With help from the Clinical Research Institute at Texas Tech University Health Sciences Center (TTUHSC), an application for this project was submitted, reviewed, and approved by the TTUHSC Lubbock/Odessa Institutional Review Board. To identify the applicable records to review, a report providing patient medical record numbers for specific individuals who met the inclusion criteria for this study was requested from the University Medical Center (UMC) Information Technology and trauma departments.
Using the electronic health records of the qualified patients identified in the report described above, we tracked the incidence of tunneled CVC-related complications. Two of the primary complications that accompany the presence of a CVC, regardless of approach, are catheter-associated infection and issues related to hemodynamics. Therefore, data concerning these complications were collected and presented in the case narratives presented below. Central venous catheters-associated bloodstream infection was defined as a positive blood culture while the tunneled CVC was in place with concomitant clinical suspicion of CVC association. Issues related to hemodynamics included thrombophlebitis and embolic phenomena. Additional data that were collected for each applicable patient includes admission date, length of overall hospital stay, mechanism of injury, total body surface area (TBSA) of burn, central line dwell time and general demographic information.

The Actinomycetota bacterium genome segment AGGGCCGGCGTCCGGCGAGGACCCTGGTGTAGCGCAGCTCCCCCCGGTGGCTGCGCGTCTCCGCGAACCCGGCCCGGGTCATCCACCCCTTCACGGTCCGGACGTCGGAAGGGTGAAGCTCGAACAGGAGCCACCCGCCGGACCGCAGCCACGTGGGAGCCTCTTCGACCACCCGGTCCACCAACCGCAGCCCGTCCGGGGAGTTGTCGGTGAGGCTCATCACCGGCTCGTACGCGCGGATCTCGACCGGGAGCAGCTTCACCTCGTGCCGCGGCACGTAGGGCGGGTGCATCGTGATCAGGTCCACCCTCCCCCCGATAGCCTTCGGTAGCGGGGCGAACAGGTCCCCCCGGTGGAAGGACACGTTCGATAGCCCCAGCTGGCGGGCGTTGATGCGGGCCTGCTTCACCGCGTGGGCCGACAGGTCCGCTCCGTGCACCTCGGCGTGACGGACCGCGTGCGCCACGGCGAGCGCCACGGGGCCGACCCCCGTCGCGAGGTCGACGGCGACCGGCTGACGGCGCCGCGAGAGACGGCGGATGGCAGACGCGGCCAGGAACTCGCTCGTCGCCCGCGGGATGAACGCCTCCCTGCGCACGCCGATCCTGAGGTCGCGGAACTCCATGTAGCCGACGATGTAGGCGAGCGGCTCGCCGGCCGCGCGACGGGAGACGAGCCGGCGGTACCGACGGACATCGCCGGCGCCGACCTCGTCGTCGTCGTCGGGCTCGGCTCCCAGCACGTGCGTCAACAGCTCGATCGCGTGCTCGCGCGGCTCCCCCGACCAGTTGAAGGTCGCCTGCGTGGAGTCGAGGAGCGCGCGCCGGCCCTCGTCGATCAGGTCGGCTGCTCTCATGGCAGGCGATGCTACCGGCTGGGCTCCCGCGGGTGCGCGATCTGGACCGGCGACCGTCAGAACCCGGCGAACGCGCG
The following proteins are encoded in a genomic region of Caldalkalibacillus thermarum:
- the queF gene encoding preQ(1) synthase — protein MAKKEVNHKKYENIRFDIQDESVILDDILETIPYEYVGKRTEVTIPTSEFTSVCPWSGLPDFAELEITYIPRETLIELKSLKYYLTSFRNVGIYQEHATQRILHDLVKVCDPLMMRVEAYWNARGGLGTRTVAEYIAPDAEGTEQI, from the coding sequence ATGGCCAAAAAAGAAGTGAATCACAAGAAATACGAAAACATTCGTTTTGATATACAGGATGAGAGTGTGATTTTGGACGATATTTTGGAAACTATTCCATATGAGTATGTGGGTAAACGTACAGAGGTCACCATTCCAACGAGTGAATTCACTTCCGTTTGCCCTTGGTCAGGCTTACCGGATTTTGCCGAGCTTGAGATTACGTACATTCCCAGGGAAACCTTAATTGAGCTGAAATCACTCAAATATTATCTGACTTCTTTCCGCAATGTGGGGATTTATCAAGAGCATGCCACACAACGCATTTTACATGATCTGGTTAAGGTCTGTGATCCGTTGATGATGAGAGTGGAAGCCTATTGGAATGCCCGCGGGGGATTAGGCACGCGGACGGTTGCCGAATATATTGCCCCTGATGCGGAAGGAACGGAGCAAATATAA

Patient one is a five-month-old female patient who had a 31% TBSA scald burn, affecting the buttocks and bilateral lower extremities. She was hospitalized for a total of 93 days. During her hospital stay she had eight surgeries, mostly for excision and grafting. A Broviac tunneled CVC was placed in the right internal jugular vein on hospital day two. The dwell time of this first tunneled CVC was 28 days (Table 1). Blood cultures positive for Enterococcus fecalis, Staphylococcus epidermidis, and Candida albicans were obtained while this first tunneled catheter was in place. A wound culture with the same bacterial species listed above was associated with this patient’s first graft and ultimately led to graft rejection which necessitated removal and replacement. An infectious disease consultation was requested, and the clinical impression was that the bloodstream infection was not catheter-associated, but rather secondary to wound infection. No hemodynamic related complications were noted with this line. A replacement right internal jugular Broviac was placed on hospital day 28. Blood cultures positive for Candida albicans were obtained while this second catheter was in place. The clinical impression was that this bloodstream infection was also not catheter-associated. A major CVC-associated thrombotic event was detected via echocardiography 22 days after the replacement right internal jugular Broviac was placed which culminated in surgical thrombectomy of a blood clot which was located at the junction between the superior vena cava and right atrium. This patient was discharged 93 days following her admission with no other significant complications.